Americans have been desperate for relief in gas prices but after a precipitous drop in crude oil prices Tuesday, analysts didn’t cheer. That’s because oil’s worst trading day in months was driven by fears of an impending recession and demand destruction.
On Tuesday, West Texas Intermediate crude traded under $100 per barrel for the first time in about two months. On Wednesday, Brent crude prices also took a swim below $100 per barrel for the first time in nearly three months.
Prices have been painfully high since Russia invaded Ukraine and Western sanctions deterred use of Russia’s oil supply. The global supply shocks sent the price of crude above $120 per barrel in June and the U.S. national gas price average soared above $5 per gallon for the first time in history.
But now, traders are becoming less concerned with supply constraints and more concerned with how a recession could decimate demand. Citigroup is among those indicating the headwinds are already here.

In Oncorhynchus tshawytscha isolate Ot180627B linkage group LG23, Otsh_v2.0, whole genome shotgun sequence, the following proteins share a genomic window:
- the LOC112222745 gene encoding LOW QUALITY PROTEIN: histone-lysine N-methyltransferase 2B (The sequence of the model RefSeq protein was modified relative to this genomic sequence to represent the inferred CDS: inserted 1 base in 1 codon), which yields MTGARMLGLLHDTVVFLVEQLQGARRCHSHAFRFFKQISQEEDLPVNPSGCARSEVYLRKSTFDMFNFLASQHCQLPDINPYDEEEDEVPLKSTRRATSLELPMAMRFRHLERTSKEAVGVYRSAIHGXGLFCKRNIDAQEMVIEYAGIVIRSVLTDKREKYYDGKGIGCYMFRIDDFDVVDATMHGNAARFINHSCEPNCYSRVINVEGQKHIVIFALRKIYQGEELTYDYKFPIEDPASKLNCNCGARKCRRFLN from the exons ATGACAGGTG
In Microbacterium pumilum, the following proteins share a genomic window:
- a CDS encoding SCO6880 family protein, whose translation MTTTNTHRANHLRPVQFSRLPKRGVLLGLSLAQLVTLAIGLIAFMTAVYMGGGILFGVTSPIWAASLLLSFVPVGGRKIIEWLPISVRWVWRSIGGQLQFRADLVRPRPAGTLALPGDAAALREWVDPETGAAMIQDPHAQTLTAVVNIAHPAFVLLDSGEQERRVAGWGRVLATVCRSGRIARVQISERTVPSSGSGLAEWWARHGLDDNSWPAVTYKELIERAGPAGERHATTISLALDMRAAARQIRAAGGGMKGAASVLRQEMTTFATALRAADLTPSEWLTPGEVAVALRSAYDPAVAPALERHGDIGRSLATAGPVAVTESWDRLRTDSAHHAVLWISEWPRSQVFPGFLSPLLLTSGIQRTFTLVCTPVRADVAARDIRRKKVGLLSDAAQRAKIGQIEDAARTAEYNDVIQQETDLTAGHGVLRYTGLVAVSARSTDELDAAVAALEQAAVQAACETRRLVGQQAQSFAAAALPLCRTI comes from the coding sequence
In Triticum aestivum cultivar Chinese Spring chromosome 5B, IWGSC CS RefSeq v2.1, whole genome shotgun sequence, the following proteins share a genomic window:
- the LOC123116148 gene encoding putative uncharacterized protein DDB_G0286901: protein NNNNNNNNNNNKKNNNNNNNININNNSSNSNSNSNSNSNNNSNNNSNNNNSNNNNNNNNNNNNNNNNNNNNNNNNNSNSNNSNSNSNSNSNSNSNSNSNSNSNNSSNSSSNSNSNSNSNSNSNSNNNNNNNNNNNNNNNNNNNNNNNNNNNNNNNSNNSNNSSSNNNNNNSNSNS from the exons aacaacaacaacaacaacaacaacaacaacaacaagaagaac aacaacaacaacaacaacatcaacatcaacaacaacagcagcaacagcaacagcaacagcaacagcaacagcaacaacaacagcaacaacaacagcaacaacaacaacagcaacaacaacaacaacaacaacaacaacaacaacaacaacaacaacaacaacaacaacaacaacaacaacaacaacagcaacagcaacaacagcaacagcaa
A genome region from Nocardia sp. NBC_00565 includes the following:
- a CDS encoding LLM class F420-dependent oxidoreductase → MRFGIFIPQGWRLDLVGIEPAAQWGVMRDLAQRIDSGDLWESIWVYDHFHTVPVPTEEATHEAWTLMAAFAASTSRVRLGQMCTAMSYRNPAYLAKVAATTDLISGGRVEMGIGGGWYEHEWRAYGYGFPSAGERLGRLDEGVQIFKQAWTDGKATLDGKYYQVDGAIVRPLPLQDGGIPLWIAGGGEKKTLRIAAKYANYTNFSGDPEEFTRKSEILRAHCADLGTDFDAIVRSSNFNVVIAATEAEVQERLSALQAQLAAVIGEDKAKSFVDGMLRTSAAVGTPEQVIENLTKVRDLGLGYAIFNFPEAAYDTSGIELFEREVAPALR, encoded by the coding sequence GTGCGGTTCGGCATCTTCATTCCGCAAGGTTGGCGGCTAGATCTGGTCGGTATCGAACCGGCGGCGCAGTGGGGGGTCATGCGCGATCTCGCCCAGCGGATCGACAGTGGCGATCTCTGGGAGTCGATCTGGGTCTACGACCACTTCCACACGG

“There’s no evidence we’re going to see the summer surge in driving and summer surge in demand, the price is too high,” Citigroup global head of commodities research Ed Morse told Bloomberg.
Citi said its base case for the year is $85 per barrel, but if the country enters a recession, that could slump to $65 per barrel by the end of the year and $45 in 2023.
Oil prices commonly tank during a recession as people and business — with less money to spend — restrict travel and shipping.